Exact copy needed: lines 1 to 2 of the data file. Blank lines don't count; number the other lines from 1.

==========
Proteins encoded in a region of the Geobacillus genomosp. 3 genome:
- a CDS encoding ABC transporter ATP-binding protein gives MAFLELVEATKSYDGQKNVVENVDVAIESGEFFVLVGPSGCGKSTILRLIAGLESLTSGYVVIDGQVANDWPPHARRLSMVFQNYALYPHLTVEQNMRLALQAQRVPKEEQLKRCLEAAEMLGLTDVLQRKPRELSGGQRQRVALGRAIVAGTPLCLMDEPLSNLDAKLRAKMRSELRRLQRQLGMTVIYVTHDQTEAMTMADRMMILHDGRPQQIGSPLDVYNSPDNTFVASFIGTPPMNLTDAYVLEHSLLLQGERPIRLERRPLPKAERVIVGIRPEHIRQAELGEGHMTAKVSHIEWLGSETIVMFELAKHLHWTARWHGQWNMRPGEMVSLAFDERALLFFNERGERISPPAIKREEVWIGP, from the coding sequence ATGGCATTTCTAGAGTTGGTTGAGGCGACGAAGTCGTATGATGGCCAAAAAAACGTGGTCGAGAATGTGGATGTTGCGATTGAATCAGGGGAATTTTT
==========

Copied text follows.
Proteins encoded in a region of the Geobacillus genomosp. 3 genome:
- a CDS encoding ABC transporter ATP-binding protein gives MAFLELVEATKSYDGQKNVVENVDVAIESGEFFVLVGPSGCGKSTILRLIAGLESLTSGYVVIDGQVANDWPPHARRLSMVFQNYALYPHLTVEQNMRLALQAQRVPKEEQLKRCLEAAEMLGLTDVLQRKPRELSGGQRQRVALGRAIVAGTPLCLMDEPLSNLDAKLRAKMRSELRRLQRQLGMTVIYVTHDQTEAMTMADRMMILHDGRPQQIGSPLDVYNSPDNTFVASFIGTPPMNLTDAYVLEHSLLLQGERPIRLERRPLPKAERVIVGIRPEHIRQAELGEGHMTAKVSHIEWLGSETIVMFELAKHLHWTARWHGQWNMRPGEMVSLAFDERALLFFNERGERISPPAIKREEVWIGP, from the coding sequence ATGGCATTTCTAGAGTTGGTTGAGGCGACGAAGTCGTATGATGGCCAAAAAAACGTGGTCGAGAATGTGGATGTTGCGATTGAATCAGGGGAATTTTT